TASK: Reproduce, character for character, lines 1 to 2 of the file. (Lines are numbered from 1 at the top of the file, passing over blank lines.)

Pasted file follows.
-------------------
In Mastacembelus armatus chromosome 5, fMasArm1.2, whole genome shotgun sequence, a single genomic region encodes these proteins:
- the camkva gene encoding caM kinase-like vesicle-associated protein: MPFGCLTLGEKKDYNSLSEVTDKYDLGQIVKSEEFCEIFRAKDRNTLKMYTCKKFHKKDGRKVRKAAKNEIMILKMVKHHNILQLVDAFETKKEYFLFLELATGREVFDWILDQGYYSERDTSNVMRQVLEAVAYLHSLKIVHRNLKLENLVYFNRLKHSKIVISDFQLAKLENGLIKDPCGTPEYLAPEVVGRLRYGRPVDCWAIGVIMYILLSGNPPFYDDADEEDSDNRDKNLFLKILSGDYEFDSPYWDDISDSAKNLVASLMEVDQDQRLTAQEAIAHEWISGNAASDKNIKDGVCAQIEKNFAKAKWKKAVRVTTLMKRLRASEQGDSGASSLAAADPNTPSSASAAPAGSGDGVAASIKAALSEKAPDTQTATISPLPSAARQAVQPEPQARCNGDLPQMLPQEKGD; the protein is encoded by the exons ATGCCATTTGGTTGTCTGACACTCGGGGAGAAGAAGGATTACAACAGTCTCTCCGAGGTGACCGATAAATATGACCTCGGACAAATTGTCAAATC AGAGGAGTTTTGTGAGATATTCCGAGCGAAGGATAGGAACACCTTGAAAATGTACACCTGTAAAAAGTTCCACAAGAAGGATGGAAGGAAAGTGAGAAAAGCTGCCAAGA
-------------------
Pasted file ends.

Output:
In Mastacembelus armatus chromosome 5, fMasArm1.2, whole genome shotgun sequence, a single genomic region encodes these proteins:
- the camkva gene encoding caM kinase-like vesicle-associated protein: MPFGCLTLGEKKDYNSLSEVTDKYDLGQIVKSEEFCEIFRAKDRNTLKMYTCKKFHKKDGRKVRKAAKNEIMILKMVKHHNILQLVDAFETKKEYFLFLELATGREVFDWILDQGYYSERDTSNVMRQVLEAVAYLHSLKIVHRNLKLENLVYFNRLKHSKIVISDFQLAKLENGLIKDPCGTPEYLAPEVVGRLRYGRPVDCWAIGVIMYILLSGNPPFYDDADEEDSDNRDKNLFLKILSGDYEFDSPYWDDISDSAKNLVASLMEVDQDQRLTAQEAIAHEWISGNAASDKNIKDGVCAQIEKNFAKAKWKKAVRVTTLMKRLRASEQGDSGASSLAAADPNTPSSASAAPAGSGDGVAASIKAALSEKAPDTQTATISPLPSAARQAVQPEPQARCNGDLPQMLPQEKGD; the protein is encoded by the exons ATGCCATTTGGTTGTCTGACACTCGGGGAGAAGAAGGATTACAACAGTCTCTCCGAGGTGACCGATAAATATGACCTCGGACAAATTGTCAAATC AGAGGAGTTTTGTGAGATATTCCGAGCGAAGGATAGGAACACCTTGAAAATGTACACCTGTAAAAAGTTCCACAAGAAGGATGGAAGGAAAGTGAGAAAAGCTGCCAAGA